Ag Fintech, which accounts for about 6 per cent of all deals, will see a lot more action in the coming years with the category riding on an extension play in fintech per se, combined with the government’s push for a digital footprint of Indian agriculture. There will be a lot more players in the Ag Fintech sector soon.
Indian Ag-Tech players are shaping their own business models and they have displayed tremendous agility in adapting to the long value chain. Recognising the challenges in reaching out to more than 120 million small-holder farmers, the Ag-Tech players have adapted a B2B2F – business to business to farmer – model to be successful.
A full-stack offering is seen as a condition to be able to attract farmers. A number of the players in the sector have scaled national boundaries and are present in many continents, including North America.
While corporate investors have not been putting in money in the sector as much as financial investors, it is just a matter of time before large corporates make investing in Ag-Tech part of their regular play, especially during the Covid-19 pandemic when they would lean more and more on the Ag-Tech sector to support them.
Investors, according to the report, have said they will continue to invest in the sector in 2020 and beyond. The sector continued to get investments even during the pandemic with the first six months of 2020 accounting for 10 deals valued at over $75 million.
The sector will see a lot more tailwinds in the coming years.
Covid-19 has accelerated digital adoption across the board and this has a positive impact on Ag-Tech as well.
Seeing the resilience of the agriculture sector, the government too has done its bit by announcing a slew of reform measures – dismantling the APMC (Agriculture Produce Market Committee), removing certain key commodities from the purview of the Essential Commodities Act – and long-term financial support for the development of the value chain.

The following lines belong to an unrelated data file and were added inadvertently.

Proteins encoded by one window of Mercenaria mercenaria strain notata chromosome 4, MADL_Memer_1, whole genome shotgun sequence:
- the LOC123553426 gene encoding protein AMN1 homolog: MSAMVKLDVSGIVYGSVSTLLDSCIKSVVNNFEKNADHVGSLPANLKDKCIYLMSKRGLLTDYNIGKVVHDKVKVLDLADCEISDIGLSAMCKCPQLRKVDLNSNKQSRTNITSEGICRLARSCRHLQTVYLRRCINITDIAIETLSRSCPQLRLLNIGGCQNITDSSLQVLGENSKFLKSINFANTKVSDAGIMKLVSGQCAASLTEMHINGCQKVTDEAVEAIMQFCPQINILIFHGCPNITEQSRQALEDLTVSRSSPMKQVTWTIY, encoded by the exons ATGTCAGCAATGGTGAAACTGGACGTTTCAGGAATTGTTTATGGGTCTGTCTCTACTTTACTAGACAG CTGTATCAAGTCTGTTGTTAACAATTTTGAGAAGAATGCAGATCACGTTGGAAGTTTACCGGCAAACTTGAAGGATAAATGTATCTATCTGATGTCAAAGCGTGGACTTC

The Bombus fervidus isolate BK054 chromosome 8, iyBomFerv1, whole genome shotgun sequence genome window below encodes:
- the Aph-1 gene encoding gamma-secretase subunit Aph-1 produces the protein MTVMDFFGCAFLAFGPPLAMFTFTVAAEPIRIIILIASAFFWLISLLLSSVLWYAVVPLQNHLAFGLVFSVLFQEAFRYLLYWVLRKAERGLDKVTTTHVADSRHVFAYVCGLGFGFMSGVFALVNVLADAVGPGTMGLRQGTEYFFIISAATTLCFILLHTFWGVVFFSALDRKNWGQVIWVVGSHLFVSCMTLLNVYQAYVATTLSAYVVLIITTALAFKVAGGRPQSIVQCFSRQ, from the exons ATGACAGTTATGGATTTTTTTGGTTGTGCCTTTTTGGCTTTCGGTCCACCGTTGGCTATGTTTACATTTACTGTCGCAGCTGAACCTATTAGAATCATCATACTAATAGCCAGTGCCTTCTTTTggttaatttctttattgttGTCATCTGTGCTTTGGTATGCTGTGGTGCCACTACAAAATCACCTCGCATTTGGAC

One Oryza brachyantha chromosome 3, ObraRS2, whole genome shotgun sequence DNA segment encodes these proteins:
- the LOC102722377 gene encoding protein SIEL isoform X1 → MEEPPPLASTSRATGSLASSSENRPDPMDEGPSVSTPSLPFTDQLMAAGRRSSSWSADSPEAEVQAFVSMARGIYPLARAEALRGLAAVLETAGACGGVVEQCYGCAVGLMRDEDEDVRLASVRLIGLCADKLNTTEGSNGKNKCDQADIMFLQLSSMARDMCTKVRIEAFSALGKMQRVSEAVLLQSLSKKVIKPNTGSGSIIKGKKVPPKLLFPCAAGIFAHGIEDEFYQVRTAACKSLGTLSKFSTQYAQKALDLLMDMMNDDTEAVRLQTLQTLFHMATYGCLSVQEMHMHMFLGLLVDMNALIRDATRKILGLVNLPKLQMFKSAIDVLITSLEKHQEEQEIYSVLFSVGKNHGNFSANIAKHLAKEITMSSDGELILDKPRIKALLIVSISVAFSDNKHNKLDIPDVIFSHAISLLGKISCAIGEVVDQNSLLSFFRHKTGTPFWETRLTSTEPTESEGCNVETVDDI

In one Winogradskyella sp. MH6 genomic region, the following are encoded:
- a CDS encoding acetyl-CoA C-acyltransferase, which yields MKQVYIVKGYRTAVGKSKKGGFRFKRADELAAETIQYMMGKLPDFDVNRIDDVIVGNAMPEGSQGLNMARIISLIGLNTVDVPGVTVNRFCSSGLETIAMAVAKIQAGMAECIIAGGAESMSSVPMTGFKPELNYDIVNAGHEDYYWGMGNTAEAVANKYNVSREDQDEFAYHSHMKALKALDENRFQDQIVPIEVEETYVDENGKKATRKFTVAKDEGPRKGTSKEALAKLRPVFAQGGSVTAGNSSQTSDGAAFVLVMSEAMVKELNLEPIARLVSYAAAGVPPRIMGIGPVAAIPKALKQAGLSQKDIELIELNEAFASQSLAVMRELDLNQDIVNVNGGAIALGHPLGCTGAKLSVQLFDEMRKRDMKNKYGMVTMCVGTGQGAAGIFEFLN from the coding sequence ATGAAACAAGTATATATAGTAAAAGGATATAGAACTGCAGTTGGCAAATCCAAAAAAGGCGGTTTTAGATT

Nearly 96 per cent of the Indian food supply chain is in the hands of the private sector and therein lies the opportunity to deploy technology.
However, ThinkAg’s report highlights certain important drawbacks in the ecosystem.
For one, the country lacks a cohesive and vibrant platform for entrepreneurs to tap into mentors, angel investors and accelerators. The entrepreneur-incubator-government-corporate network still has a few missing links.
More importantly, the report points out that the growth in investment value has not translated into new and unique deals; only a handful of investments were new ones, while a majority were follow-on rounds in companies that had already raised funds from investors.
Fewer unique deals at the early-stage reflect not just an absence of opportunity at that stage, but also an absence of promising business models. The net result was that investors were happy putting in more money in startups that had raised funds already.
There is, therefore, a need for more India-specific ideas and their incubation in the Ag-Tech space, with an increase in angel activity to help galvanise the sector.
According to the report, the Covid-19 pandemic has accelerated digital adoption and increased use of technology in agriculture, especially in supply chain solutions.
While the farm upgrade solutions space will see subdued interest, emerging consumer trends will continue to drive the Ag-Tech space. The ThinkAg report is optimistic that the sector will continue to attract investors.